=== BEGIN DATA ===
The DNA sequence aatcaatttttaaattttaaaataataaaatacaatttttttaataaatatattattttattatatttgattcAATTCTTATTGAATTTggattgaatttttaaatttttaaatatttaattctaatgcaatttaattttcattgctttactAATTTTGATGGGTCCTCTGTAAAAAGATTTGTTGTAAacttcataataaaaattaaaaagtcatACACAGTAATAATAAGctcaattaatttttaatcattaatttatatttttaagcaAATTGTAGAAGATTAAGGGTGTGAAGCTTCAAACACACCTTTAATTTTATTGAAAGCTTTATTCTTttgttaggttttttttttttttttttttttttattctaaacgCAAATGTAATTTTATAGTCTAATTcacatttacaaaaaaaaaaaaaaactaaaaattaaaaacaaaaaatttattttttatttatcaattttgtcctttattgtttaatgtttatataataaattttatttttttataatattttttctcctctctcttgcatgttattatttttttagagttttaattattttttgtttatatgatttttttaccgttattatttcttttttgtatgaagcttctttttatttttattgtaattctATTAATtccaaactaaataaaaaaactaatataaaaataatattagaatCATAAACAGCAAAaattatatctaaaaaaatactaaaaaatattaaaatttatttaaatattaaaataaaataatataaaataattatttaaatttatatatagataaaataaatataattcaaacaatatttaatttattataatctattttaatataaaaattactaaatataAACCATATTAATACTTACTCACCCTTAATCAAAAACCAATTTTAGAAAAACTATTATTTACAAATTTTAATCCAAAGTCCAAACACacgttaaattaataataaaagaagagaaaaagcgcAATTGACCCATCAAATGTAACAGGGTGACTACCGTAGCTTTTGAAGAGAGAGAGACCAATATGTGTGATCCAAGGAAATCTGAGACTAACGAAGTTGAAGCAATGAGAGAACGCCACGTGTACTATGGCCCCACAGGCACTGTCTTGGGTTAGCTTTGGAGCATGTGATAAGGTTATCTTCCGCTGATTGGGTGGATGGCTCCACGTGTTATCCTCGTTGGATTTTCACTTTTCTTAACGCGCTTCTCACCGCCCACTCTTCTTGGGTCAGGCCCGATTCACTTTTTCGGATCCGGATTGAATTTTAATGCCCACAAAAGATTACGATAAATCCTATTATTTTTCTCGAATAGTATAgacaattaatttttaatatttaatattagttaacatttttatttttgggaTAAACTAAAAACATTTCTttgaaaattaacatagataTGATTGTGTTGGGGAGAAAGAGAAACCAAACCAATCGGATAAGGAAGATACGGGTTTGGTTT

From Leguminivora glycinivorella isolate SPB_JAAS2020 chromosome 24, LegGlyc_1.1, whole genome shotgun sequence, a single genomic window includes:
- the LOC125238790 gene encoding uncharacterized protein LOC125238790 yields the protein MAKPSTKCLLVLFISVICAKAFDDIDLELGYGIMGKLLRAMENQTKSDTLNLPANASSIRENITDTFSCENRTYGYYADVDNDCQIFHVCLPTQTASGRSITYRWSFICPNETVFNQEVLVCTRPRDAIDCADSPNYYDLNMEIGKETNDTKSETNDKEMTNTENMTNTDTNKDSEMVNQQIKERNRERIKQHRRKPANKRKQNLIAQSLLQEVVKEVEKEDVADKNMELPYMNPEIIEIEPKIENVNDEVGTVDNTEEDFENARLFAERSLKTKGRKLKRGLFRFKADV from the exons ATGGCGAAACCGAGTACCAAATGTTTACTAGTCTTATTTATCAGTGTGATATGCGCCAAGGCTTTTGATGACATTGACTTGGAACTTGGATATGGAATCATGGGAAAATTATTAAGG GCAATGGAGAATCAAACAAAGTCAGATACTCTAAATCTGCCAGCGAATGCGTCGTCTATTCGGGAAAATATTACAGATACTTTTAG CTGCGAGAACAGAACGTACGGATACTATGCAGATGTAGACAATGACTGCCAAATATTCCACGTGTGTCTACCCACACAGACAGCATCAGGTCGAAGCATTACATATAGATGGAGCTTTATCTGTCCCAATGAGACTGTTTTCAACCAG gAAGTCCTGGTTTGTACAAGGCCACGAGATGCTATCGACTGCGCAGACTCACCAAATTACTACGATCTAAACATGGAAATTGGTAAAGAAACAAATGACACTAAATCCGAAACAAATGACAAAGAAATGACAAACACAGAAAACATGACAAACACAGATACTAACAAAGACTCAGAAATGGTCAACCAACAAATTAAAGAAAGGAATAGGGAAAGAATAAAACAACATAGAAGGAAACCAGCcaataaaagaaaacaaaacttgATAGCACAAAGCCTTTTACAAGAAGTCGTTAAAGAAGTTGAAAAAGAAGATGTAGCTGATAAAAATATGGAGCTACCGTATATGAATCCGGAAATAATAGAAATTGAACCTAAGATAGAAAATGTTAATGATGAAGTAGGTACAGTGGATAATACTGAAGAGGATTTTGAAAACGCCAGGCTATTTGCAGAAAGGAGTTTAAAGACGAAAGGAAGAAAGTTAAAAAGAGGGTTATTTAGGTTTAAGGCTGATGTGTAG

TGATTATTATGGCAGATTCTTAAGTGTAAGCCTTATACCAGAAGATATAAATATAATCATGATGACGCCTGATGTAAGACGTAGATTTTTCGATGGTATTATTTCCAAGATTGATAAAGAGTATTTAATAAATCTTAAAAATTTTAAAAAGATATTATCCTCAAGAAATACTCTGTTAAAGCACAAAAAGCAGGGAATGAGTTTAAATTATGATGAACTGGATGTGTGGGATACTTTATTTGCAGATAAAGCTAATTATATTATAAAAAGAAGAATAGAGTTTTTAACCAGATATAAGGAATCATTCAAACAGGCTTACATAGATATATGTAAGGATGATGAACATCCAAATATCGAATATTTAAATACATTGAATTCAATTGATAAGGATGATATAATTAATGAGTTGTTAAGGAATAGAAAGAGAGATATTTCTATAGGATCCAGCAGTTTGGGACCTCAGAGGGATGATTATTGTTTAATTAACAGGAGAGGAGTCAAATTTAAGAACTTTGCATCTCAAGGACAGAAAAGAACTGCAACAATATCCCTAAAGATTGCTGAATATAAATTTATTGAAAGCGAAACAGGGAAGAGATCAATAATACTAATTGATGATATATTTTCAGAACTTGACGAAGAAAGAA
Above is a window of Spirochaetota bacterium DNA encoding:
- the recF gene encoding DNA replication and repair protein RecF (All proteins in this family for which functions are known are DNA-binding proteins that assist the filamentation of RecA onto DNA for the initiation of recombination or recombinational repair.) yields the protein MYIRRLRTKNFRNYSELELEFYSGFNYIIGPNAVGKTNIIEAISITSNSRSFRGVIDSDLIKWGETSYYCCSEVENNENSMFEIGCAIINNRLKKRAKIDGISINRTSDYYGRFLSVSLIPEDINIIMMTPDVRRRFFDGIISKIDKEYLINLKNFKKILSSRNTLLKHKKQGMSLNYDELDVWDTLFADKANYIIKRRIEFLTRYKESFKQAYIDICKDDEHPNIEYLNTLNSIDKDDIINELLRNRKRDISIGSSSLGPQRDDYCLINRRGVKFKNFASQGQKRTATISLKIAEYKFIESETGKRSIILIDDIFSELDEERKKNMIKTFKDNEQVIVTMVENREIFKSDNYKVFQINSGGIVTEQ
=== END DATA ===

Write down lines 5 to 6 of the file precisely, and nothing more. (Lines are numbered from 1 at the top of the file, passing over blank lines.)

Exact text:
Above is a window of Spirochaetota bacterium DNA encoding:
- the recF gene encoding DNA replication and repair protein RecF (All proteins in this family for which functions are known are DNA-binding proteins that assist the filamentation of RecA onto DNA for the initiation of recombination or recombinational repair.) yields the protein MYIRRLRTKNFRNYSELELEFYSGFNYIIGPNAVGKTNIIEAISITSNSRSFRGVIDSDLIKWGETSYYCCSEVENNENSMFEIGCAIINNRLKKRAKIDGISINRTSDYYGRFLSVSLIPEDINIIMMTPDVRRRFFDGIISKIDKEYLINLKNFKKILSSRNTLLKHKKQGMSLNYDELDVWDTLFADKANYIIKRRIEFLTRYKESFKQAYIDICKDDEHPNIEYLNTLNSIDKDDIINELLRNRKRDISIGSSSLGPQRDDYCLINRRGVKFKNFASQGQKRTATISLKIAEYKFIESETGKRSIILIDDIFSELDEERKKNMIKTFKDNEQVIVTMVENREIFKSDNYKVFQINSGGIVTEQ